If Carole Lombard knew what had happened over the years to "Nothing Sacred," one of her favorite films (and top performances), she probably would want to slug somebody. This David O. Selznick production was released in three-strip Technicolor (the first comedy feature to receive such treatment), but when Selznick sold the rights to this and several other films of his in 1943, they were remastered in the cheaper, less vivid Cinecolor. Later, black and white prints were made for early television showings, and "Nothing Sacred" eventually lapsed into public domain. The film has long been available on video and DVD, but the quality of the prints matched its cheap price, ranging from passable at best to appalling at worst.
But that soon may be changing -- and in time for Christmas, too.
This "tenderest, toughest love story ever told" is getting the Blu-ray treatment from Kino Video on Dec. 20. Advance orders are being taken at several sites, including Classic Flix (http://www.classicflix.com/nothing-sacred-bluray-p-11771.html). According to publicity, "This is the only version of the of the original film authorized for release from the estate of David O. Selznick "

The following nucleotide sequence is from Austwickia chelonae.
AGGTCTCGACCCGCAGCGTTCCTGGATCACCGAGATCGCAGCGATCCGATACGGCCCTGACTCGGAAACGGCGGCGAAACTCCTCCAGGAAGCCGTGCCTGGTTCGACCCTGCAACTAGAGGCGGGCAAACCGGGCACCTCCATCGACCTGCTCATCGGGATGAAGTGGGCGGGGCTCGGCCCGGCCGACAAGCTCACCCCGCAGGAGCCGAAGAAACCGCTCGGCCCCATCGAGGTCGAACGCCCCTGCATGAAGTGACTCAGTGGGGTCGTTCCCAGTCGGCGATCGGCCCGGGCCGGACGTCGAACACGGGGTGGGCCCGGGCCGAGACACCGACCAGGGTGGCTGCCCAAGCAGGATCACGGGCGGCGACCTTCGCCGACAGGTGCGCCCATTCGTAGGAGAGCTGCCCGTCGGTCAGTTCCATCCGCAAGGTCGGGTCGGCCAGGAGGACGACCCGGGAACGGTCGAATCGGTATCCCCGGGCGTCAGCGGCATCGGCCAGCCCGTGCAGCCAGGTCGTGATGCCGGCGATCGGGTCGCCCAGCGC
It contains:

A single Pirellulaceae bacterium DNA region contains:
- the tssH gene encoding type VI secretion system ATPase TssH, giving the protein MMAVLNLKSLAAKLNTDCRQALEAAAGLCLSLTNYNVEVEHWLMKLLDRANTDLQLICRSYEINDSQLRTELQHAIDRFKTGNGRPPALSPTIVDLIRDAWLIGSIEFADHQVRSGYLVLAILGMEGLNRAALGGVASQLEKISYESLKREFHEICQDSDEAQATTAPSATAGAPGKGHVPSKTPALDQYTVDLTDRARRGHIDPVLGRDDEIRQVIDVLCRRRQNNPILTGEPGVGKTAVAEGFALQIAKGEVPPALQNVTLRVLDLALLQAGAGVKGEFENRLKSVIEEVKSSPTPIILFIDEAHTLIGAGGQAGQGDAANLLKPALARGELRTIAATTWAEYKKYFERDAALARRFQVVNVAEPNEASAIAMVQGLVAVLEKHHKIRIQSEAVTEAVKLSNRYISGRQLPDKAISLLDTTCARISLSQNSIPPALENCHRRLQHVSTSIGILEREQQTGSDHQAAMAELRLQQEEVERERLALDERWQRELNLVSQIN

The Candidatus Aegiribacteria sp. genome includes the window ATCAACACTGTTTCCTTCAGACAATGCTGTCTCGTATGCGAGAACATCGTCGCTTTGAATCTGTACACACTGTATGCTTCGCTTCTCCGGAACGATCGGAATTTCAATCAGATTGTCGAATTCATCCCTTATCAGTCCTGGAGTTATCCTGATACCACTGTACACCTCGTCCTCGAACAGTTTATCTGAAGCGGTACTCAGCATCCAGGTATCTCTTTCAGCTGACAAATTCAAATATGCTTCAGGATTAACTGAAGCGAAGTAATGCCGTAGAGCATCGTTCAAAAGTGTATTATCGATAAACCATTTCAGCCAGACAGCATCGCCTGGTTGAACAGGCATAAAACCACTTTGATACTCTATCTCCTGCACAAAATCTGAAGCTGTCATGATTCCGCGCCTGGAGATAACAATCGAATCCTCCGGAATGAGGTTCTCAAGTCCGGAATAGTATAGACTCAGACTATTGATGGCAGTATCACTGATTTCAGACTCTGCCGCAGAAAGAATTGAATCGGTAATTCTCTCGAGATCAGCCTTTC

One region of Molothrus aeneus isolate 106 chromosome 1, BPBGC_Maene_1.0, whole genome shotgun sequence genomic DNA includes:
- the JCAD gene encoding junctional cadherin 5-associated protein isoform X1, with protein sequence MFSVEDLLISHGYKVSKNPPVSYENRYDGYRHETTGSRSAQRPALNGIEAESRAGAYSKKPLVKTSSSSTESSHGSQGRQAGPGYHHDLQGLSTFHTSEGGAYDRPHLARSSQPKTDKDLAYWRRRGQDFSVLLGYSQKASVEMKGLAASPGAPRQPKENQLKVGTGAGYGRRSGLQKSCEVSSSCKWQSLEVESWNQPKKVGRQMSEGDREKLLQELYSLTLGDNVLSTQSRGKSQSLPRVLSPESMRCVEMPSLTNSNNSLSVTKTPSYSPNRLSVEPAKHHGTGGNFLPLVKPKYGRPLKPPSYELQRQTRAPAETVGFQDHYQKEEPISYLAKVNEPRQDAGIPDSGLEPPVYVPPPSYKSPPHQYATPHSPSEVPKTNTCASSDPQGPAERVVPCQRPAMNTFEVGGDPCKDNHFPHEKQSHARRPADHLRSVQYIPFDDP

That may be good news; it may be bad news. For you see, in 1998 Disney restored the film for its European markets, and when that print was shown publicly, it was hailed for bringing its original, brilliant 1937 color back. (Learn more about the painstaking work required to restore "Nothing Sacred," including a then-new digital technique for one of the reels, at http://digitalcontentproducer.com/mag/video_first_person_restoring/.) Until its release, no one is certain whether this was the print that was used.
But there is reason for optimism. In a thread about the release at Home Theater Forum (http://www.hometheaterforum.com/t/315232/nothing-sacred-1937-coming-to-blu-ray), it's been noted all recent Kino issues have been of high quality, including "The Battleship Potemkin," "Metropolis" and several Buster Keaton films.
So keep your fingers crossed that this issue (which apparently will also come in a conventional DVD version) will be something worth smiling about.